June 21, 2011

How Not to Get Stung by Promises of Easy Offshore Work

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July/August 2008 Issue | Volume 34 Number 5| Page 58


How Not to Get Stung by Promises of Easy Offshore Work

Everyone has heard the admonition “A fool and his money are soon parted,” as well as “If it sounds too good to be true, it probably is.” Oh, the temptation when it seems you’ve stumbled upon a great opportunity! But the lessons we learn from our own and others’ missteps—and the healthy skepticism developed in paying the price—can serve us well in life, particularly in our legal careers.

With that in mind, and especially because in our previous column we encouraged you to consider the possibility of working for foreign clients, we would like to provide you with some information that should help protect you from some of the scams that can be a part of that territory.


How Easy Money Beckons

By this time everyone should be familiar with what has commonly been dubbed the “Nigerian” scam. That’s the one in which you receive an e-mail from somebody who has been able to secure the funds of some deceased individual, defunct company or nonfunctioning government agency in a war-torn region. The message sender is more than willing to split this fortune with you if you will only help get the funds out of the country by allowing them to be wired into your bank account. Only the most greedy among us would be blinded to such a brazen attempt to obtain our bank account number.

But there is a more subtle version of this same scam that specifically targets members of the legal profession. And it has left more than one lawyer on the hook for the funds represented by a forged check that was deposited to the lawyer’s trust account. Here’s how it works.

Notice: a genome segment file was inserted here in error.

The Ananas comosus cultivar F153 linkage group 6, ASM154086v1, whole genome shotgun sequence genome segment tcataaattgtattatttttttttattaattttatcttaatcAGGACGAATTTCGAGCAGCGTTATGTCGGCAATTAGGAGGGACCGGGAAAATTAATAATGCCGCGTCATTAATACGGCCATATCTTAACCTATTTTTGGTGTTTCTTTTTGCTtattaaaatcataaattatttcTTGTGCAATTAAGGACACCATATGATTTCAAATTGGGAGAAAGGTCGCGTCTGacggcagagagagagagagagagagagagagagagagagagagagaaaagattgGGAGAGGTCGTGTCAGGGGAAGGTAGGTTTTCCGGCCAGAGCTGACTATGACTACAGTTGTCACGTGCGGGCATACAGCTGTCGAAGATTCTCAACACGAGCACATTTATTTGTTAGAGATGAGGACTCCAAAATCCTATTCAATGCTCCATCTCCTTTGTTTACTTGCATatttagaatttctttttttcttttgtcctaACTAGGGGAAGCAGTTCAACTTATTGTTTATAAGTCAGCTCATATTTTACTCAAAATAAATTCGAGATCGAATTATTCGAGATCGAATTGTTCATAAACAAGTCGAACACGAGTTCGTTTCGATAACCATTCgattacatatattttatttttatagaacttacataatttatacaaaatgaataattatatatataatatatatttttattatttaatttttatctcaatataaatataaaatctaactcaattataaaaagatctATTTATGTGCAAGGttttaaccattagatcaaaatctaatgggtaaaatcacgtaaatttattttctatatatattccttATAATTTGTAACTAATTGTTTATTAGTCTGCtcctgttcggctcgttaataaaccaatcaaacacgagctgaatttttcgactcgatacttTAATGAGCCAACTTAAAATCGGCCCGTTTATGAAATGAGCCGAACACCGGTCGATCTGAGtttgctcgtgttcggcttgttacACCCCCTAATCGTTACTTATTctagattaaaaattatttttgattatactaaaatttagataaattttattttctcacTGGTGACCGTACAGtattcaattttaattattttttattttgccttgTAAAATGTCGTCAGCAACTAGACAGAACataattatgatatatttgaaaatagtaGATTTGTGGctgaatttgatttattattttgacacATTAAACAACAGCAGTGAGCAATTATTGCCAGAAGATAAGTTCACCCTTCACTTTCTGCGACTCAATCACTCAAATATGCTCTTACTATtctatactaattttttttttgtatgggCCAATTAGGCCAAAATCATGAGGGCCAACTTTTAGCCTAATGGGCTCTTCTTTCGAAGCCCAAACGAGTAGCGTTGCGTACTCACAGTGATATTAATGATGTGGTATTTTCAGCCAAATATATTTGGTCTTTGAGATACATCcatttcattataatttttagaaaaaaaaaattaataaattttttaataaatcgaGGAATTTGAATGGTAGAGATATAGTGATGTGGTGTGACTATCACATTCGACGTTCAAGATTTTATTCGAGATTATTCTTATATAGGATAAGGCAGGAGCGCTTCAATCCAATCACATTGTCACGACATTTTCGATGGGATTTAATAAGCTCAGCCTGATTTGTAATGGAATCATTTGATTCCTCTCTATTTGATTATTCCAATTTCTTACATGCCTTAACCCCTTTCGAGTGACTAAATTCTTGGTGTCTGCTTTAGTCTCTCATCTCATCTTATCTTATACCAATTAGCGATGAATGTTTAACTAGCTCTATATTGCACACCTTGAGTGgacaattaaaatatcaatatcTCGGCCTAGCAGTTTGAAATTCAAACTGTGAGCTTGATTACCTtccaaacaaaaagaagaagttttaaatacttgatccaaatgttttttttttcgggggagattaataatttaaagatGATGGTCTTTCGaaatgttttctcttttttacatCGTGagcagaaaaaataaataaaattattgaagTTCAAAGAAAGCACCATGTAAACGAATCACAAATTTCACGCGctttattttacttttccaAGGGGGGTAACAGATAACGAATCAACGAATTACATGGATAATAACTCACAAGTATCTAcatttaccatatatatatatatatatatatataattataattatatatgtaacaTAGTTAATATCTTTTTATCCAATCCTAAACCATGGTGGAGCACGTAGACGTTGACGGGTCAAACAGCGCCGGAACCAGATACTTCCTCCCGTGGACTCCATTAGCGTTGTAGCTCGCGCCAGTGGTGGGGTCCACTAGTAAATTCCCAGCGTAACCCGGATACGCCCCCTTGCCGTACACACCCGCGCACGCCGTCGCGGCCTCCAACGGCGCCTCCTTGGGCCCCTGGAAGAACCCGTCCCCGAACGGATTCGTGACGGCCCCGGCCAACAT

John Q. Lawyer has a Web site that lets the world know that he has a general practice of law, which includes collection matters. One day he receives an e-mail in which a foreign individual or company seeks to retain him to handle a large and urgent collection matter. This party explains that it is owed a large sum of money by another individual or company—let’s say $300,000—and is willing to pay the lawyer as much as half of that sum if he will only write a collection letter to the debtor immediately. There are several variations of the story, but the common thread is that the “client” needs the money urgently and is fairly certain that the debtor will pay promptly once the lawyer sends a strongly worded collection letter on the party’s behalf.

The client’s situation elicits some sympathy, and the work required seems easy and well within the scope of the lawyer’s usual practice. What lawyer, particularly one who’s interested in building an international practice, wouldn’t be tempted to accept the matter under these circumstances? If things work out as the client has described, this will be some pretty easy money. If they don’t work out, all the lawyer stands to lose is the time and trouble of drafting and mailing the letter.

Sounds too good, yes? Well, here’s what happens next.


How the Hawks Close In

The lawyer writes the letter and, lo and behold, upon receiving it the debtor promptly contacts the lawyer and agrees to make payment. As the debtor explains, the failure to pay was a result of an errant office procedure that has now been corrected, and he or his company is profuse in apologizing to both the lawyer and the client. Shortly thereafter, the lawyer receives—by overnight delivery, no less—a check paying the sum demanded in full. It’s now that the “sting” takes place.